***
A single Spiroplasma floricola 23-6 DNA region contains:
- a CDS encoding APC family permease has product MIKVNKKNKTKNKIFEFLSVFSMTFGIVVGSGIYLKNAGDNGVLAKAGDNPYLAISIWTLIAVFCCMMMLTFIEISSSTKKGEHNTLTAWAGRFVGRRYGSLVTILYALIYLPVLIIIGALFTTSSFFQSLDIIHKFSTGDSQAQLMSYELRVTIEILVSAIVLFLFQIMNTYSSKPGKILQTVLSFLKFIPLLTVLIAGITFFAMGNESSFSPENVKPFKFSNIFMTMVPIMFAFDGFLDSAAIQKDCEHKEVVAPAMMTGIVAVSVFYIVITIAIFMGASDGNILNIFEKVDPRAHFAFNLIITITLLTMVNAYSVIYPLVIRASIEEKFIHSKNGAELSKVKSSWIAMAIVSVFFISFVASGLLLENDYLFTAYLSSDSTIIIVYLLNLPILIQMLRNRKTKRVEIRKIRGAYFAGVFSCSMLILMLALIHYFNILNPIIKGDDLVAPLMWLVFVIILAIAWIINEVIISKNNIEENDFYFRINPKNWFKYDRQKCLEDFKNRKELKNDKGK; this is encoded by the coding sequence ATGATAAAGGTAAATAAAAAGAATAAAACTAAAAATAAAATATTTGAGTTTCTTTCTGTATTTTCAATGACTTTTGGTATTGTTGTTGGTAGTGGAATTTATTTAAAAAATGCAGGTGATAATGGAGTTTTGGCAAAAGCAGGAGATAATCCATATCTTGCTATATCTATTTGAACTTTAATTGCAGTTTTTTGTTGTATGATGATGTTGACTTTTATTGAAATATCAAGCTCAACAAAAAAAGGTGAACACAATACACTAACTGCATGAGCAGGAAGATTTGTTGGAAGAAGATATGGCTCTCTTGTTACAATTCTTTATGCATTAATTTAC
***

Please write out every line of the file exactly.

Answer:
A single Spiroplasma floricola 23-6 DNA region contains:
- a CDS encoding APC family permease has product MIKVNKKNKTKNKIFEFLSVFSMTFGIVVGSGIYLKNAGDNGVLAKAGDNPYLAISIWTLIAVFCCMMMLTFIEISSSTKKGEHNTLTAWAGRFVGRRYGSLVTILYALIYLPVLIIIGALFTTSSFFQSLDIIHKFSTGDSQAQLMSYELRVTIEILVSAIVLFLFQIMNTYSSKPGKILQTVLSFLKFIPLLTVLIAGITFFAMGNESSFSPENVKPFKFSNIFMTMVPIMFAFDGFLDSAAIQKDCEHKEVVAPAMMTGIVAVSVFYIVITIAIFMGASDGNILNIFEKVDPRAHFAFNLIITITLLTMVNAYSVIYPLVIRASIEEKFIHSKNGAELSKVKSSWIAMAIVSVFFISFVASGLLLENDYLFTAYLSSDSTIIIVYLLNLPILIQMLRNRKTKRVEIRKIRGAYFAGVFSCSMLILMLALIHYFNILNPIIKGDDLVAPLMWLVFVIILAIAWIINEVIISKNNIEENDFYFRINPKNWFKYDRQKCLEDFKNRKELKNDKGK; this is encoded by the coding sequence ATGATAAAGGTAAATAAAAAGAATAAAACTAAAAATAAAATATTTGAGTTTCTTTCTGTATTTTCAATGACTTTTGGTATTGTTGTTGGTAGTGGAATTTATTTAAAAAATGCAGGTGATAATGGAGTTTTGGCAAAAGCAGGAGATAATCCATATCTTGCTATATCTATTTGAACTTTAATTGCAGTTTTTTGTTGTATGATGATGTTGACTTTTATTGAAATATCAAGCTCAACAAAAAAAGGTGAACACAATACACTAACTGCATGAGCAGGAAGATTTGTTGGAAGAAGATATGGCTCTCTTGTTACAATTCTTTATGCATTAATTTAC